You always have an explanation, and of course it led me to understand that something was definitely wrong, which led me to the hospital, and as I said – by the end of that month – I was off my feet and not walking.
Q: What was it like to be off your feet, unable to control your own body?
A: I would say it was inspiring, as bizarre and twisted as that may sound. I tried to see the best light of it and how I could use it to my advantage.
In an almost shallow twisted way, I said, “I’ve got this disease I’m going to live with it. I’m going to win with it and my story is going to be that much better when I get there.” I made that decision very early on in my diagnosis.
I remember lying in my hospital bed and they have the little table they swing across your bed to put your meal on, and I quickly put my meal on the chair beside me, put my laptop and the little keyboard, and went directly to work in the hospital bed. Luckily enough for me, I don’t think anything will ever be able to stop me from making music.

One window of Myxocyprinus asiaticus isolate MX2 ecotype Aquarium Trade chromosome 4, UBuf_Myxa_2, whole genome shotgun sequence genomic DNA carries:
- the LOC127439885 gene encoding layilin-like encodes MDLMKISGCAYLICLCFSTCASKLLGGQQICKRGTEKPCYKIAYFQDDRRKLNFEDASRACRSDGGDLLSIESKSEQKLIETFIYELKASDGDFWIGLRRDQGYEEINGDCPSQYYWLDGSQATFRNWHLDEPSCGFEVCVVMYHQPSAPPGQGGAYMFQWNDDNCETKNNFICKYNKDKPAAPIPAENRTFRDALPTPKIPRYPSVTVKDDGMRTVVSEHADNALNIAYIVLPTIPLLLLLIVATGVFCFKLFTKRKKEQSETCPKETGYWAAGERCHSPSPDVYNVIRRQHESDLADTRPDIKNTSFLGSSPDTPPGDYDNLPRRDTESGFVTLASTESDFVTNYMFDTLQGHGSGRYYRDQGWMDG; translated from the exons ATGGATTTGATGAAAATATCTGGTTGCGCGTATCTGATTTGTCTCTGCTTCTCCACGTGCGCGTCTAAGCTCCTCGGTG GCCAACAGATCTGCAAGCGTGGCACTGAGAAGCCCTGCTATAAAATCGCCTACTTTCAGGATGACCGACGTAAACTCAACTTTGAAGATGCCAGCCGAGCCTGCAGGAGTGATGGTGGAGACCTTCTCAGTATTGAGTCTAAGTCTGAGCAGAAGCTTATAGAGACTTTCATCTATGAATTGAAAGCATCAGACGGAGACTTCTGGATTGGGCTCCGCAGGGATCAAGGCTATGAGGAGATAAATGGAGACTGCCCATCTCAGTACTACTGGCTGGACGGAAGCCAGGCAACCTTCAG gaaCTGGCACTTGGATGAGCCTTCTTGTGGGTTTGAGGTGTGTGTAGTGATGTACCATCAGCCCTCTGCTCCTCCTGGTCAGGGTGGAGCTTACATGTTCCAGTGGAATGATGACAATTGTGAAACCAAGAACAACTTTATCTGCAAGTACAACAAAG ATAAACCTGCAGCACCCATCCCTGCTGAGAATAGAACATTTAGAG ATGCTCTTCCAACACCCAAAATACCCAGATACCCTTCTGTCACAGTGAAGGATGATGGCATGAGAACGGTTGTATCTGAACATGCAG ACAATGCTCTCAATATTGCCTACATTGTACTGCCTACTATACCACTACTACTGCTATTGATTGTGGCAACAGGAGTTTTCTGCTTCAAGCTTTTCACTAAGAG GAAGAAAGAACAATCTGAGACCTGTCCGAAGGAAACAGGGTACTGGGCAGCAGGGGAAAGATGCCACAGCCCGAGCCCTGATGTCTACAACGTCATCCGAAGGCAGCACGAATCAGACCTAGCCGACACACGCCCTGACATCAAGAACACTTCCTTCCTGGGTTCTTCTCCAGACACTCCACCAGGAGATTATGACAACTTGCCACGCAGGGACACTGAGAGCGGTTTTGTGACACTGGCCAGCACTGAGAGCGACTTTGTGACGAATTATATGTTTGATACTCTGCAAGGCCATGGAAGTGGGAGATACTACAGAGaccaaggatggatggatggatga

Q: What’s the hardest part of dealing with your disease?
A: I think one of the biggest struggles people with MS face is trying to define it to people and explain how it manifests itself. It’s very difficult, you know. This morning I had to lie down on my bed to get my socks on because I couldn’t bend over. You know, that’s not something I tell anybody. Then the things that I deal with on a daily basis are usually pretty miniscule, so I keep them to myself, but they add up, and it’s hard for people to understand that.
So I’ll say to someone, “Oh, I can’t do that today. They’ll say, “Yeah, but you were playing basketball with us yesterday.” They don’t understand why or how, and it doesn’t make sense to a lot of people. It’s very difficult to grasp the concept.
People are confused, so they result to the obvious answer. “Oh well, that’s probably because this happened. Oh, that happens to everybody. Everybody’s tired today. Oh, we’ve all had a long week.” That’s the most frustrating thing for me in the world, because you’re taking for granted how hard I work to be on this level with you.